In a future United States under the power of a charismatic leader, everyone gets the Mark at age thirteen. The Mark lets citizen shop, go to school, and even get medical care--without it, you are on your own. Few refuse to get the Mark. Those who do . . . disappear.
Logan Langly went in to get his Mark, but he backed out at the last minute. Ever since, he's been on the run from government agents and on a quest to find his sister Lily, who disappeared when she went to get her Mark five years earlier. His journey leads him to befriend the Dust, a vast network of Markless individuals who dissent against the iron-grip rule of the government. Along the way to the capital to find Lily, the Dust receive some startling information from the Markless community, opening their eyes to the message of Christianity and warning that humanity is now entering the End of Days.
In "Storm," Logan and his friends are the leaders of the Markless revolution. But while some Markless are fighting Chancellor Cylis' army, the Dust is busy trying to find a cure for a horrible epidemic sweeping through the Marked. And it's difficult for them to know who to trust, especially when they aren't sure if Logan's sister Lily, one of the commanders in Cylis' army, is on their side or not. And all across the nation--and the world--the weather has become less stable and a storm is brewing that bigger than any of them could have ever imagined.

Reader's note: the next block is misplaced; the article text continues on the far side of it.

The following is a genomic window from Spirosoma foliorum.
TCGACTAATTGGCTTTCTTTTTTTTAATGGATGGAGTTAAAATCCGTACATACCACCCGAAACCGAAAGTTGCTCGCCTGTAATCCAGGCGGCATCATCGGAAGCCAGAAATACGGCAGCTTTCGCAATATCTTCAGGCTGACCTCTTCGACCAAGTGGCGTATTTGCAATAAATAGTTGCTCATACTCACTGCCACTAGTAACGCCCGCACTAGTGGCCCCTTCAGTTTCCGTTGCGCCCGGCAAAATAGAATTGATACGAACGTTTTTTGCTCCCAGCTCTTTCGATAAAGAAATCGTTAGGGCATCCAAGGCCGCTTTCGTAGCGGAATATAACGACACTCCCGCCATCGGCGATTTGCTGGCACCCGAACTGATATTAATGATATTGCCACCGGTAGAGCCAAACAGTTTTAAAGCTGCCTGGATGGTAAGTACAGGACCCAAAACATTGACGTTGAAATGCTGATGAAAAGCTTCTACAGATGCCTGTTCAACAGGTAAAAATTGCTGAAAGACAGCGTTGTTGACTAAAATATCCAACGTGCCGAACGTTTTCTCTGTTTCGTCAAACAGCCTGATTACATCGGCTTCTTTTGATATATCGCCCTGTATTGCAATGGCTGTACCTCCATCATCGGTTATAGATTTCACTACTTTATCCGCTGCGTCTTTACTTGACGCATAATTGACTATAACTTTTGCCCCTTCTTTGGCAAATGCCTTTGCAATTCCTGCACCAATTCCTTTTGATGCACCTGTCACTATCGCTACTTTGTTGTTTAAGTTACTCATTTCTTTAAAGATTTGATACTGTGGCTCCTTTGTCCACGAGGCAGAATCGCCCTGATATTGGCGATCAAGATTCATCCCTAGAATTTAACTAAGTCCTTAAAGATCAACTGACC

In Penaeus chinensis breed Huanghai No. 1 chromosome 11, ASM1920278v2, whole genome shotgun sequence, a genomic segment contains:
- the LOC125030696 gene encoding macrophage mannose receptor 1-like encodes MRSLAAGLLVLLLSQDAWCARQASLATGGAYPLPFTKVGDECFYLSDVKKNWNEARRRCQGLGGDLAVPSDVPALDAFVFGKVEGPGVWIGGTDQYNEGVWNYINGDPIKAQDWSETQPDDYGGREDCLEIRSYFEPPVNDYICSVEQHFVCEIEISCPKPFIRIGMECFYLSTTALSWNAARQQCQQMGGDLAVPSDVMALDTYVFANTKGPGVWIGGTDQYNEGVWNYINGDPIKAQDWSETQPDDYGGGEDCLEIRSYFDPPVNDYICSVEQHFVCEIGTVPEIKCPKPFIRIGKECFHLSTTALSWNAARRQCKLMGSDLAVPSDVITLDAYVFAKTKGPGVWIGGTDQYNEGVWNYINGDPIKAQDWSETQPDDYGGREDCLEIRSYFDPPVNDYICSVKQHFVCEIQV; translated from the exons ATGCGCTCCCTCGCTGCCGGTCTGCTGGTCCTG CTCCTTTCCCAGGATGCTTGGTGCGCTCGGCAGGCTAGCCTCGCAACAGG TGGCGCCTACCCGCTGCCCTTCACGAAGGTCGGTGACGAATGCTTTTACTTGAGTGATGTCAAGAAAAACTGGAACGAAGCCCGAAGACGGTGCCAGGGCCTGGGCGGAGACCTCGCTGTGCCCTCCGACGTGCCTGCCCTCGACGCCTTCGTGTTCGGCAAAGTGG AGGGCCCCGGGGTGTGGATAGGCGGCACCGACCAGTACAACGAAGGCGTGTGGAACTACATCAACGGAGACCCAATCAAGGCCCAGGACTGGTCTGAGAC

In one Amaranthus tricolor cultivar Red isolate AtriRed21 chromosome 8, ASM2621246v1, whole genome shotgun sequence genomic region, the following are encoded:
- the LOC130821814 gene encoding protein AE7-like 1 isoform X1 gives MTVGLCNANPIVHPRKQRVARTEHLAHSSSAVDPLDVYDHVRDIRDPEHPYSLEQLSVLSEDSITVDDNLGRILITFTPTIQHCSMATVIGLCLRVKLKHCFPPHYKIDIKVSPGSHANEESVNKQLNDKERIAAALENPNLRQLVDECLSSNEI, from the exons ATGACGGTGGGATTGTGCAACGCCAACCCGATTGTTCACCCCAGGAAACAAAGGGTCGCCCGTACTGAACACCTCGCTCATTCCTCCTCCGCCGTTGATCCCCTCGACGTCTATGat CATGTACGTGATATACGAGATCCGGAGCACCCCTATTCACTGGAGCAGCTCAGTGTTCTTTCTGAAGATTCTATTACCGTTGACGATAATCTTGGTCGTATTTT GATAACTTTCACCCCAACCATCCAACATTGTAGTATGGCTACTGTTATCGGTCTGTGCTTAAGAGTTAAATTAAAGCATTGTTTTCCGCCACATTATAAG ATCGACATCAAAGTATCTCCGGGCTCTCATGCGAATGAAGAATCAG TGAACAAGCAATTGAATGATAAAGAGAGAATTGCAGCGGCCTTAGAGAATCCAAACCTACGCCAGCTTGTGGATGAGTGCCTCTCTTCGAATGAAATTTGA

Common Core Standards:
R.CCR.1 Read closely to determine what the text says explicitly and to make logical inferences from it; cite specific textual evidence when writing or speaking to support conclusions drawn from the text; R.CCR.2 Determine central ideas or themes of a text and analyze their development; summarize the key supporting details and ideas; R.CCR.3 Analyze how and why individuals, events, and ideas develop and interact over the course of a text; R.CCR.6 Assess how point of view or purpose shapes the content and style of a text; R.CCR.9 Analyze how two or more texts address similar themes or topics in order to build knowledge or to compare the approaches the authors take; SL.CCR.1 Prepare for and participate effectively in a range of conversations and collaborations with diverse partners, building on others' ideas and expressing their own clearly and persuasively; SL.CCR.2 Integrate and evaluate information presented in diverse media and formats, including visually, quantitatively, and orally